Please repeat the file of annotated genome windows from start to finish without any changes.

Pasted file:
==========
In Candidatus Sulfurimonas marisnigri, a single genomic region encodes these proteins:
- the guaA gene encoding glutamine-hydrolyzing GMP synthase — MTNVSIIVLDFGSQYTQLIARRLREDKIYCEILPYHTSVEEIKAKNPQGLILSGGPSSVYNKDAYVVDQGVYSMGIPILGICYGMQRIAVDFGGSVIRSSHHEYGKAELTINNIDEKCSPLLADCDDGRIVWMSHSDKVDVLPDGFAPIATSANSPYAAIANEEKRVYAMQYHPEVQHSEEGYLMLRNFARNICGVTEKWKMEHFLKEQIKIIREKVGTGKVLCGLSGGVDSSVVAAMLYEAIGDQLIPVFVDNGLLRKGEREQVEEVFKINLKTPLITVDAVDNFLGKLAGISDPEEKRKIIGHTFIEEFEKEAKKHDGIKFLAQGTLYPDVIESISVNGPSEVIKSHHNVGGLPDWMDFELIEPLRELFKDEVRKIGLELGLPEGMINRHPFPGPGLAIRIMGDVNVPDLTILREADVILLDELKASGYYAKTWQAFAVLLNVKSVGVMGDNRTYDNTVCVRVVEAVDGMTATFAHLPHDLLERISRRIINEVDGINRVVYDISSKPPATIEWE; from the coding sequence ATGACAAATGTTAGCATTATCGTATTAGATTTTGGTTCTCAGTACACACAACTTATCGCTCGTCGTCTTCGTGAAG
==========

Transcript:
In Candidatus Sulfurimonas marisnigri, a single genomic region encodes these proteins:
- the guaA gene encoding glutamine-hydrolyzing GMP synthase — MTNVSIIVLDFGSQYTQLIARRLREDKIYCEILPYHTSVEEIKAKNPQGLILSGGPSSVYNKDAYVVDQGVYSMGIPILGICYGMQRIAVDFGGSVIRSSHHEYGKAELTINNIDEKCSPLLADCDDGRIVWMSHSDKVDVLPDGFAPIATSANSPYAAIANEEKRVYAMQYHPEVQHSEEGYLMLRNFARNICGVTEKWKMEHFLKEQIKIIREKVGTGKVLCGLSGGVDSSVVAAMLYEAIGDQLIPVFVDNGLLRKGEREQVEEVFKINLKTPLITVDAVDNFLGKLAGISDPEEKRKIIGHTFIEEFEKEAKKHDGIKFLAQGTLYPDVIESISVNGPSEVIKSHHNVGGLPDWMDFELIEPLRELFKDEVRKIGLELGLPEGMINRHPFPGPGLAIRIMGDVNVPDLTILREADVILLDELKASGYYAKTWQAFAVLLNVKSVGVMGDNRTYDNTVCVRVVEAVDGMTATFAHLPHDLLERISRRIINEVDGINRVVYDISSKPPATIEWE; from the coding sequence ATGACAAATGTTAGCATTATCGTATTAGATTTTGGTTCTCAGTACACACAACTTATCGCTCGTCGTCTTCGTGAAG